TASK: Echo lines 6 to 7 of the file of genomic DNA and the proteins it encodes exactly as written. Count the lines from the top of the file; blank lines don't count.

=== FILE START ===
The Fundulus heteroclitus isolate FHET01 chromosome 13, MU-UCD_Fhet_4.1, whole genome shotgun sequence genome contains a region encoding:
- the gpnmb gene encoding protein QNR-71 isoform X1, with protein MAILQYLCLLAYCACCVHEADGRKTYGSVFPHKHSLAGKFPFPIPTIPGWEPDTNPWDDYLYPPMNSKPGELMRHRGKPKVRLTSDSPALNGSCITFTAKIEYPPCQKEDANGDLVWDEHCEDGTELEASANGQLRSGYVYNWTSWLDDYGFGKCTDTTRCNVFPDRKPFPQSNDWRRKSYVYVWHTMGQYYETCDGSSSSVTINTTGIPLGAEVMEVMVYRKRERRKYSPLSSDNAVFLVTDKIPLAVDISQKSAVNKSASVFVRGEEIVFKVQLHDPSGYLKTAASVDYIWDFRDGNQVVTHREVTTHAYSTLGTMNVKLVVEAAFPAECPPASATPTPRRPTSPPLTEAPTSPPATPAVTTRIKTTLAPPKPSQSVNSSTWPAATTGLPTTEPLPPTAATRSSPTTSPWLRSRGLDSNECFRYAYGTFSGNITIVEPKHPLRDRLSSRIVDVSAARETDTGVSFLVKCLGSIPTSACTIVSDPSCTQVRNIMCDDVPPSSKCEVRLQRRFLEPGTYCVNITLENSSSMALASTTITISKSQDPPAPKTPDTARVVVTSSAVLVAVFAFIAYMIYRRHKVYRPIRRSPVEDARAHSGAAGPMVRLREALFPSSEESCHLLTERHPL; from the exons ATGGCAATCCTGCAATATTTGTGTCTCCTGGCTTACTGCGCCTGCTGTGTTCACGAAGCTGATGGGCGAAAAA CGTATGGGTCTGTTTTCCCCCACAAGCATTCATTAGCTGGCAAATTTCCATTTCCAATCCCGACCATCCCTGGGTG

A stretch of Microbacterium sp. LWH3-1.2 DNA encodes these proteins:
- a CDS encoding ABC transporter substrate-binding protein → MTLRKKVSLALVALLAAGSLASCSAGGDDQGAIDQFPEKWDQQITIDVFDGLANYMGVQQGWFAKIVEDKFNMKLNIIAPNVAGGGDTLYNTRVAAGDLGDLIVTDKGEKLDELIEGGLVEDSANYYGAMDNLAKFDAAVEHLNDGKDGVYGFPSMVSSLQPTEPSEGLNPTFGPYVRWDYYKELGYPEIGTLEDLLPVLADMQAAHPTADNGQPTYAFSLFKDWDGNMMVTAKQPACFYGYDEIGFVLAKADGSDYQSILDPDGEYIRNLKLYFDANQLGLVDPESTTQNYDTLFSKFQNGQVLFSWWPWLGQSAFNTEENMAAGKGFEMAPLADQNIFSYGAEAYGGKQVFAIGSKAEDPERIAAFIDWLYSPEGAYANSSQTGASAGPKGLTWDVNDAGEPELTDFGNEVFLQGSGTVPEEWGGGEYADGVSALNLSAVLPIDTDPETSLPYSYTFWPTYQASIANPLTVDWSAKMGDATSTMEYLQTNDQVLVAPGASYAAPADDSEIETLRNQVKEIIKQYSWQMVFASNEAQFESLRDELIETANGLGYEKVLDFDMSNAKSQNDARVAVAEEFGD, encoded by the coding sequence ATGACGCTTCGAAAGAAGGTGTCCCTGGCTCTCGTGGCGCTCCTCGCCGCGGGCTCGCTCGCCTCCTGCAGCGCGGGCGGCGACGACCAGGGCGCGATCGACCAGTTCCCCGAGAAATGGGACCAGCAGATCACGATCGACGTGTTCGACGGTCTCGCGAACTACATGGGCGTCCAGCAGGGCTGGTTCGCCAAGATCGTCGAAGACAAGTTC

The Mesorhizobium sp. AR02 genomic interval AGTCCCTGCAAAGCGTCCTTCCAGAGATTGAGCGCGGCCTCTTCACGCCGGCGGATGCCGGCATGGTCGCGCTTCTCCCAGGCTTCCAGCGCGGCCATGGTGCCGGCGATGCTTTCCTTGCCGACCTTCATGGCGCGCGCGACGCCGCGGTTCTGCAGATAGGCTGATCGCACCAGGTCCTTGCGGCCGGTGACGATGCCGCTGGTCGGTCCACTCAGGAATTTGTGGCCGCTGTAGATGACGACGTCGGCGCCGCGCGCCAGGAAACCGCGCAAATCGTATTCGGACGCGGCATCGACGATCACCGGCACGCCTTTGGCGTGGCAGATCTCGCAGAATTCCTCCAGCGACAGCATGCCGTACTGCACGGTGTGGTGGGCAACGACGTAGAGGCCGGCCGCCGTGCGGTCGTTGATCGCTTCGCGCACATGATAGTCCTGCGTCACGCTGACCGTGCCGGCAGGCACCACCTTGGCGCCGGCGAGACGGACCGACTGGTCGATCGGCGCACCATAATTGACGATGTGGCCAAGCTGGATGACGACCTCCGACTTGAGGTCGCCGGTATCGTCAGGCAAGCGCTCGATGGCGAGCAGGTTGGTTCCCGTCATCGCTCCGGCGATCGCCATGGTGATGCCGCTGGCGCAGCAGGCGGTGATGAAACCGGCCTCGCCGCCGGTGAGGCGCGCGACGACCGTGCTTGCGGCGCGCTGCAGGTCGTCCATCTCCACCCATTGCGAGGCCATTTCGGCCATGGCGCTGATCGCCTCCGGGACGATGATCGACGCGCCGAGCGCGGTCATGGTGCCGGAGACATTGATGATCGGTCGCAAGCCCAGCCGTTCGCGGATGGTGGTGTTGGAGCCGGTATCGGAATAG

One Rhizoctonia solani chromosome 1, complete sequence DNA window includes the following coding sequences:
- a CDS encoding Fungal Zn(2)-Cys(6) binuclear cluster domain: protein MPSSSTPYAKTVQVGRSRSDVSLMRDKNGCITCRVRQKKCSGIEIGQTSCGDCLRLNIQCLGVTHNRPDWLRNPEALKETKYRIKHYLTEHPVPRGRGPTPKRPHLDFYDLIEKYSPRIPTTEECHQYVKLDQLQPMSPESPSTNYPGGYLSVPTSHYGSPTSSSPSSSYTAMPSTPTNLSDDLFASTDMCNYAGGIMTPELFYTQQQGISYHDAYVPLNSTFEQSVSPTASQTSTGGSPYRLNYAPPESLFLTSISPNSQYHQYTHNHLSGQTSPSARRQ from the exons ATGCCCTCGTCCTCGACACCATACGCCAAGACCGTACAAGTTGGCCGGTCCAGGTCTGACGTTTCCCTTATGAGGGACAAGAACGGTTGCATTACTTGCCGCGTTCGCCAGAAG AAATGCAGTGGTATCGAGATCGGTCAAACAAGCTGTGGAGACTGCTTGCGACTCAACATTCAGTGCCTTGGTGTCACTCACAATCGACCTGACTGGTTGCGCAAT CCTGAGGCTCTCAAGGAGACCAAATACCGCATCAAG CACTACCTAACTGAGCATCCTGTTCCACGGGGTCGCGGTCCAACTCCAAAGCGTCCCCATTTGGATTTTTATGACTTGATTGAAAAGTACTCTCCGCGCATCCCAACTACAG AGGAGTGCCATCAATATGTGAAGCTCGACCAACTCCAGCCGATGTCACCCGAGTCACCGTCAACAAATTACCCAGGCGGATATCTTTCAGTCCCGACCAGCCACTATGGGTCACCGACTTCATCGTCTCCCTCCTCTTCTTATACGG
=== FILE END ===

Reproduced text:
One Rhizoctonia solani chromosome 1, complete sequence DNA window includes the following coding sequences:
- a CDS encoding Fungal Zn(2)-Cys(6) binuclear cluster domain: protein MPSSSTPYAKTVQVGRSRSDVSLMRDKNGCITCRVRQKKCSGIEIGQTSCGDCLRLNIQCLGVTHNRPDWLRNPEALKETKYRIKHYLTEHPVPRGRGPTPKRPHLDFYDLIEKYSPRIPTTEECHQYVKLDQLQPMSPESPSTNYPGGYLSVPTSHYGSPTSSSPSSSYTAMPSTPTNLSDDLFASTDMCNYAGGIMTPELFYTQQQGISYHDAYVPLNSTFEQSVSPTASQTSTGGSPYRLNYAPPESLFLTSISPNSQYHQYTHNHLSGQTSPSARRQ from the exons ATGCCCTCGTCCTCGACACCATACGCCAAGACCGTACAAGTTGGCCGGTCCAGGTCTGACGTTTCCCTTATGAGGGACAAGAACGGTTGCATTACTTGCCGCGTTCGCCAGAAG AAATGCAGTGGTATCGAGATCGGTCAAACAAGCTGTGGAGACTGCTTGCGACTCAACATTCAGTGCCTTGGTGTCACTCACAATCGACCTGACTGGTTGCGCAAT CCTGAGGCTCTCAAGGAGACCAAATACCGCATCAAG CACTACCTAACTGAGCATCCTGTTCCACGGGGTCGCGGTCCAACTCCAAAGCGTCCCCATTTGGATTTTTATGACTTGATTGAAAAGTACTCTCCGCGCATCCCAACTACAG AGGAGTGCCATCAATATGTGAAGCTCGACCAACTCCAGCCGATGTCACCCGAGTCACCGTCAACAAATTACCCAGGCGGATATCTTTCAGTCCCGACCAGCCACTATGGGTCACCGACTTCATCGTCTCCCTCCTCTTCTTATACGG